Herpes simplex types 1 and 2 can be transmitted from mouth to genitals and vice versa.

"If you get cold sores or have genital herpes, always avoid oral contact until after the sores have completely healed," advises Smith. "Even the tingle phase of a cold sore, or a sore that has scabbed over, can cause infection. Though most people with herpes know when they're infectious, it's the people that have very mild symptoms who could transmit it without knowing."


"Chlamydia is a digestive tract organism so can infect the throat via oral sex, be swallowed, then become part of your flora, doing no harm in the digestive tract," says Pallecaros. "Positive rectal swabs are just as common in women as vaginal swabs. We want to know if it can pass from rectum to the genital tract, to then cause genital infection."

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HPV and throat cancer

Mouth cancer and throat cancer are on the rise in the UK and much has been made of the possible causal link between these and the HPV group of viruses, which may be contracted and passed on through oral-genital contact. Some types of HPV cause visible warts on the genitals, but others are asymptomatic.

"Most people who have HPV in their ecosystem will not get oral cancer," reassures Pallecaros. "Our immune systems usually successfully process this very common family of viruses - there are over 200 different types of HPV - clearing the infection." Nonetheless, the risk is not non-existent.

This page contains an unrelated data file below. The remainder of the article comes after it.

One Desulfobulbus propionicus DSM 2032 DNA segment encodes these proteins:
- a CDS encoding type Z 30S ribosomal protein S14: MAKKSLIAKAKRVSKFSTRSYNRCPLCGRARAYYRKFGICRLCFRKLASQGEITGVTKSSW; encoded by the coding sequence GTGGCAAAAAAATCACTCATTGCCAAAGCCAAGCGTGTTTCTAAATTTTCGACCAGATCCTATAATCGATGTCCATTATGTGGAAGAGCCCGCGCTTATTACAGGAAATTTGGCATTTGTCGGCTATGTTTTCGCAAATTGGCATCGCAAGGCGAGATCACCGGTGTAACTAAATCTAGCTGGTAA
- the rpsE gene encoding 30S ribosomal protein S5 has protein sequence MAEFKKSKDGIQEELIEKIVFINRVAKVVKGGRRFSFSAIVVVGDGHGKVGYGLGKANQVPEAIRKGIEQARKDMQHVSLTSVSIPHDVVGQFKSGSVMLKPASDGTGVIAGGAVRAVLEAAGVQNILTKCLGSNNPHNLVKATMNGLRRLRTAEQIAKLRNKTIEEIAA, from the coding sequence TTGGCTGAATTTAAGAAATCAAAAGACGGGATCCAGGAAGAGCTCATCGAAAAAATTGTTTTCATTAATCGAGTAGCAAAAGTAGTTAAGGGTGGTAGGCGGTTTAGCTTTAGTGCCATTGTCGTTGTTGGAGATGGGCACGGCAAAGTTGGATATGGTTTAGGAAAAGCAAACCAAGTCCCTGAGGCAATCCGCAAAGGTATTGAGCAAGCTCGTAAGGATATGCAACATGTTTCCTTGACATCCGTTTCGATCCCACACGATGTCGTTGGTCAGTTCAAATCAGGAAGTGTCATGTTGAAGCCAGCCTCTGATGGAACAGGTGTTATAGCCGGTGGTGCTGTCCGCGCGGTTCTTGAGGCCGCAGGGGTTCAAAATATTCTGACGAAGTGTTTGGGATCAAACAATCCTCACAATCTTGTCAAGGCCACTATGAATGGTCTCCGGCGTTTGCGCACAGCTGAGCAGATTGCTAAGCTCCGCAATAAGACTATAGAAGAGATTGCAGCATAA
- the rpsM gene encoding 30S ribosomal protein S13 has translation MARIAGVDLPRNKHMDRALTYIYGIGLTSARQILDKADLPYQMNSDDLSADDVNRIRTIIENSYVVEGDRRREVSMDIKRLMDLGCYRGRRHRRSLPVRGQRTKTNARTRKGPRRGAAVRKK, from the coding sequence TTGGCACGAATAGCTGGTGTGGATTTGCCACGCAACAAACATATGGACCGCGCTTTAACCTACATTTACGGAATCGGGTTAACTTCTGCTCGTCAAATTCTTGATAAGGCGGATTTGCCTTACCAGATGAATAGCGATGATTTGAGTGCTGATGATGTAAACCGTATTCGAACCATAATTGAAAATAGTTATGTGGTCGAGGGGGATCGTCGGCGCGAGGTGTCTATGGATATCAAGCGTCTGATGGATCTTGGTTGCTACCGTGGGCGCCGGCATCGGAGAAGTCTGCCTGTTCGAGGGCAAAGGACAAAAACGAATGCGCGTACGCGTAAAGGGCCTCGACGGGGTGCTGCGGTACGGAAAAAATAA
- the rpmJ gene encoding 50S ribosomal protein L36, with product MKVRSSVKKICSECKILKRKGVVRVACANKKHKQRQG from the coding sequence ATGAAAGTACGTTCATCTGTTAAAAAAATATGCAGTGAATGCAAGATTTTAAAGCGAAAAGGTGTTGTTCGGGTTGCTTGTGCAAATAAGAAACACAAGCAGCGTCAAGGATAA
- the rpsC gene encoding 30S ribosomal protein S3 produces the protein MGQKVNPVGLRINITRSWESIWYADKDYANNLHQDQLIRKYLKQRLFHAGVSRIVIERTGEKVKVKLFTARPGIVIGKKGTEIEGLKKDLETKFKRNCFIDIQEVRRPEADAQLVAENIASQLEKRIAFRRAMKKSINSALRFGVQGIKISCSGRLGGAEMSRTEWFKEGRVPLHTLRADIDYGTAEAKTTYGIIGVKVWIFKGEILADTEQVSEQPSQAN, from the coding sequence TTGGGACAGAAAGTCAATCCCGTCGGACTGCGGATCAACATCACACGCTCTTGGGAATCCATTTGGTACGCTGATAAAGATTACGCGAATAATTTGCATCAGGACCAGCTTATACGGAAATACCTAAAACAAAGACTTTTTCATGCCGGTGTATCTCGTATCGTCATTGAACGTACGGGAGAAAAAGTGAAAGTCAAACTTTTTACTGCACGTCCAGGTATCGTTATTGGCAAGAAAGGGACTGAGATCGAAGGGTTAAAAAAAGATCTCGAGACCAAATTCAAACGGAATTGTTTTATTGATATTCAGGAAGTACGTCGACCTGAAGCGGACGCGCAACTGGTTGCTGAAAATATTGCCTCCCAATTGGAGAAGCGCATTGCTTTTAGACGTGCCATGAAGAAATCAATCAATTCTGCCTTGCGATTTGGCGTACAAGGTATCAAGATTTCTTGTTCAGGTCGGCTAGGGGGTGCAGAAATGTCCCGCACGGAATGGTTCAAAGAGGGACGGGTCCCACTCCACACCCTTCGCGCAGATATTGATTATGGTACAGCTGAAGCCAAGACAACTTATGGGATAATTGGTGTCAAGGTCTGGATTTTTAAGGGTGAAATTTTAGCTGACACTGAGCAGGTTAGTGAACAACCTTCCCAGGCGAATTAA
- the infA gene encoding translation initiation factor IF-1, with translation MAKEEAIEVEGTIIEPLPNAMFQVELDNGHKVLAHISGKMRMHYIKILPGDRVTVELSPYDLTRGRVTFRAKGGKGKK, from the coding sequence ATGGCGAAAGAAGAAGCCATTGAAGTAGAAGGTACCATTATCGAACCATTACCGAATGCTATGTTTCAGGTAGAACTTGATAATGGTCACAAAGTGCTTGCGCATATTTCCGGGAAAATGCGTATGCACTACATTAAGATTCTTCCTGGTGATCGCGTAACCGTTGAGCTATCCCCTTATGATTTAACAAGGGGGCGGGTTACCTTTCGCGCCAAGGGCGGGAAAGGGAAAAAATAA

An effective HPV vaccine is now offered to girls at the age of 13 years in UK schools, with the aim of preventing cervical cancer and possibly oral cancers from HPV exposure.

"And the good news is that, from September, 12-year-old boys will be offered the HPV vaccine too," says Smith.

There's currently a lot of research going on into how important the oral microbiome is in the development of oral cancer. "Over recent decades there have been very big changes in our oral microbiome with reduced diversity, just as with our gut flora," adds Pallecaros. "The question being asked at the moment is how important is that ecosystem in the mouth - bacteria, viruses, fungi - for HPV to produce a disease state."

Changes in our diets and overuse of antibiotics and antibacterial products are constantly changing our bodies' microbiomes. It's important that we think about keeping our microflora in balance, rather than obliterating any and all micro-organisms in the false hope that this will reduce our risk of infection. After all, many of these flora are beneficial in keeping us healthy.

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The information on this page is peer reviewed by qualified clinicians.